Develop Lambda with Node.js31 Oct, 2018
This article is a small introduction in Node.js from a Java developer’s perspective, The purpose is to create an AWS Lambda Function to solve the problem described here: How I started with Serverless.
The merits of AWS Lambda UI are beyond the scope of this tutorial.
What is Node.js ?
The formal definition of Node.js as given in the official website is:
Every Java application runs as a single thread application and is the thread created by the invocation of the
public static void main(String) . This thread then can spawn any number of threads, specified by the developer. In the Hotspot JVM there is a direct mapping between a Java Thread and a native operating system Thread.
On the other hand, Node.js uses an event-driven, non-blocking I/O model. Event-based applications divide work by using callbacks, an event loop and a queue. The unit of work, or task, is simply a callback. The event loop will listen for an event saying that an asynchronous operation (IO) has completed and then execute the callback that was registered when the operation started.
The default package manager for Node.js environment is npm. npm it’s also a software registry that contains public and private modules/packages that applications can depend on. So npm is the equivalent of mvn or gradle for Java.
npm init is similar to the
mvn archetype:generate or
with the difference that will not generate any directories, but only the package.json file.
The package.json file follows similar concepts with the Java package managers,
where you define the application name, the dependencies and many more.
More details in the section Packaging & Bundling
The Lambda function
At the time I faced the problem described in the introduction, AWS had support only for Node.js version 6. The source code of the Node.js lambda can be found in this repository aws-lambda-to-cognito
On line 1 we can see that aws-sdk is required.
requires() is the equivalent of
import in Java.
Java’s import statement is pure syntactical sugar. Import is only evaluated at compile time to indicate to the compiler where to find the class names in the code.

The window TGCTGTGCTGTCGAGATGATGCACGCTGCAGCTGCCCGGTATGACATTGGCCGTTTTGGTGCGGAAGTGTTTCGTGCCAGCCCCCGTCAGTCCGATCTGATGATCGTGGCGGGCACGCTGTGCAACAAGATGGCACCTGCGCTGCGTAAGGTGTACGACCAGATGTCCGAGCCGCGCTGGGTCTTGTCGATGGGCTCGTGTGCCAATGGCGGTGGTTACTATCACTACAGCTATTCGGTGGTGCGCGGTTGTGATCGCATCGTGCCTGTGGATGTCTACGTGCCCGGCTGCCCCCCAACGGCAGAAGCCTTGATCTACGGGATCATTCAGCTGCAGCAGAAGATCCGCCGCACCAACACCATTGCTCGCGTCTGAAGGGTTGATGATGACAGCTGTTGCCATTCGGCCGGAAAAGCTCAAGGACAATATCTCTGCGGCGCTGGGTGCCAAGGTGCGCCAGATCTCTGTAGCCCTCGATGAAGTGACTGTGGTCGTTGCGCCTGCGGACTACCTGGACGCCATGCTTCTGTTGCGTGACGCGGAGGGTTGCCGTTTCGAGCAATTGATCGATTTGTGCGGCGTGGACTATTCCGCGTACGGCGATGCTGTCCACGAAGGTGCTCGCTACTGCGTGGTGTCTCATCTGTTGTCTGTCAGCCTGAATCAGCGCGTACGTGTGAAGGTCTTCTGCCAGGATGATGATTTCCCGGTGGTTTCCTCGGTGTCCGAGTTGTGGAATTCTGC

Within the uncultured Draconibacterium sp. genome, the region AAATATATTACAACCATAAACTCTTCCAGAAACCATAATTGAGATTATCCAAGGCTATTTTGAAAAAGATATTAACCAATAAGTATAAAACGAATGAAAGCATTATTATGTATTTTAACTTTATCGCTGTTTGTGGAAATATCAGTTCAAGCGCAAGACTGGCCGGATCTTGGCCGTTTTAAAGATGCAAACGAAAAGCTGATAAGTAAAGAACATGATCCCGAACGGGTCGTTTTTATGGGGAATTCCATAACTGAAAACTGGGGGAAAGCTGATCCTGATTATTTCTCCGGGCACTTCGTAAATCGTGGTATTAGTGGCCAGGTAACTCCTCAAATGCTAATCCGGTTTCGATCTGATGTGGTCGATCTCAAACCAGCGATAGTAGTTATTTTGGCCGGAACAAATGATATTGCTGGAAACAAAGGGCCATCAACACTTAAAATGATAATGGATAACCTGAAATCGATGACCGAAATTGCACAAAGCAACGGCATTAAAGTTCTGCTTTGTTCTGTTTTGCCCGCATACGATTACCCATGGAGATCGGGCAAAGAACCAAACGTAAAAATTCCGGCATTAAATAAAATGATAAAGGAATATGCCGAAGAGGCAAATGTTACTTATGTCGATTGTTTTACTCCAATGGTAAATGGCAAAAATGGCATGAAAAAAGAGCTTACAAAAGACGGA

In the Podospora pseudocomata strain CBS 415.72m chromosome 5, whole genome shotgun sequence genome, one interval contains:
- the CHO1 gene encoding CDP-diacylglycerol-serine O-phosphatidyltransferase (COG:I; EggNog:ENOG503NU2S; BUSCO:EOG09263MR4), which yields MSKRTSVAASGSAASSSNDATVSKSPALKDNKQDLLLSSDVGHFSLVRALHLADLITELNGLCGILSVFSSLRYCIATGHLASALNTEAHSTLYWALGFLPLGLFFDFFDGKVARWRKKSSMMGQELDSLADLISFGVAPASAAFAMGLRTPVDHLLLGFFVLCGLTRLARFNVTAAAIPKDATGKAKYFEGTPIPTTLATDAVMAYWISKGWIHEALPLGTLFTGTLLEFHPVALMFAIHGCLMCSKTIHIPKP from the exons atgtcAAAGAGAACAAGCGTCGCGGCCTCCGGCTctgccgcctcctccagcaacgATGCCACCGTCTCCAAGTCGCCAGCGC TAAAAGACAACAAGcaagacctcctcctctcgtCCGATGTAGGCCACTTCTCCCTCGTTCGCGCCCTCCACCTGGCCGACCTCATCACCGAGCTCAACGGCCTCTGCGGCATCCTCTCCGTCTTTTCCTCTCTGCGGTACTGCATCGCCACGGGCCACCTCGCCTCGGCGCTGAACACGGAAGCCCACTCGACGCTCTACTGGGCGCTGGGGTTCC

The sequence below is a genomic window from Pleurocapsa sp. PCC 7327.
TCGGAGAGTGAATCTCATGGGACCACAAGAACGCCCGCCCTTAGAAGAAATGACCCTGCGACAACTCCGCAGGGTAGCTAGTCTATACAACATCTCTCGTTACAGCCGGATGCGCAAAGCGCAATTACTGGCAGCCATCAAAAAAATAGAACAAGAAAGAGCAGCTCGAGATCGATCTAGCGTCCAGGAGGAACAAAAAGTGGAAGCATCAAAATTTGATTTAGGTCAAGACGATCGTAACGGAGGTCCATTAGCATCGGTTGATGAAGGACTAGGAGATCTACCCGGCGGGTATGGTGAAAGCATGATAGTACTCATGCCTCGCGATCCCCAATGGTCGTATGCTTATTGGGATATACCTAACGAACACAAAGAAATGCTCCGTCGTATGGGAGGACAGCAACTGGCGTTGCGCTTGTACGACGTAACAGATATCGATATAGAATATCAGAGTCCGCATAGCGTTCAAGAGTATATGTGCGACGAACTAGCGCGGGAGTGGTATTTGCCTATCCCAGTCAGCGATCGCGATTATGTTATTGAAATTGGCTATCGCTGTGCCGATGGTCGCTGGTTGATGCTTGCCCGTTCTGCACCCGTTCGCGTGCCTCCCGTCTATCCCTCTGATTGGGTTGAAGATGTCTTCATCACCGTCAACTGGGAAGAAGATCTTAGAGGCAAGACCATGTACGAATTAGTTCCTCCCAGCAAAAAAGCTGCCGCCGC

In Node.js source code is visible to other source code only if they are in the same file. So we can say that everything is private. In order to be able to use code from another file, which corresponds to a module, one should use
requires() to load whatever the module exposes. Usually the return value of that is assigned to a variable. It is worth mentioning that
requires in Node.js runs synchronously, so is a good practice not to use it inside a function, since it can block the execution.
On line 3 the service object for Cognito is initialized, together with the userRequest & response structure that will be used inside the actual lambda.
On line 18 the handler function is defined, which basically is the function that AWS Lambda will call in order to start the execution. AWS Lambda passes
- The event that triggered the execution, which in our case is an event from the AWS Gateway,
- the context object, which provides useful runtime information e.g how long before the execution terminates,
- the callback that the function will invoke when the execution is done.
Between the lines 28 to 56 is the actual logic of what we want to achieve. Given a User Pool Id and a user’s email, we want to retrieve the user, and if the UserStatus is UNCOFIRMED, to remove the user from the pool. AWS SDK provides the adminGetUser and adminDeleteUser API operations, which are both asynchronous. This means that they use callbacks, and instead of immediately returning some result, it will take some time to produce and return. So a callback function is the code, that you want executed when the function call completes and returns.
On line 58 the Callback Parameter is used to return information back to the caller. It will always return a successful response for security reasons.
Packaging & Bundling
The package.json is a JSON file that is created using the
- name sets the package name
- version indicates the current version
- scripts defines a set of node scripts you can run
- dependencies sets a list of npm packages installed as dependencies
- devDependencies sets a list of npm packages installed as development dependencies
All the properties are similar to maven or gradle properties, except the scripts. In the scripts section we define
a set of node scripts that we want to run.These scripts are command line applications and can be executed by simply typing
npm run <name>.
npm run build will remove any folder named dist in the the base path of the project and then with the help of [corss-env]https://www.npmjs.com/package/cross-env() it will set the environment variable
NODE_ENV to production and will run webpack.
Similarly, by running
npm run package will zip everything under the
dist/ into a dist.zip, which is basically the way the lambda function is packaged and distributed.
While working with AWS Lambda, one of the challenges is how to bundles everything needed into a
imports to make sure that we get exactly all the node_modules the function needs.
- the entry point of our application,
- the file extensions and modules that will be resolved
- what should be generated from this build process
For developing everything described in this series of articles I used Intellij together with the NodeJS plugin.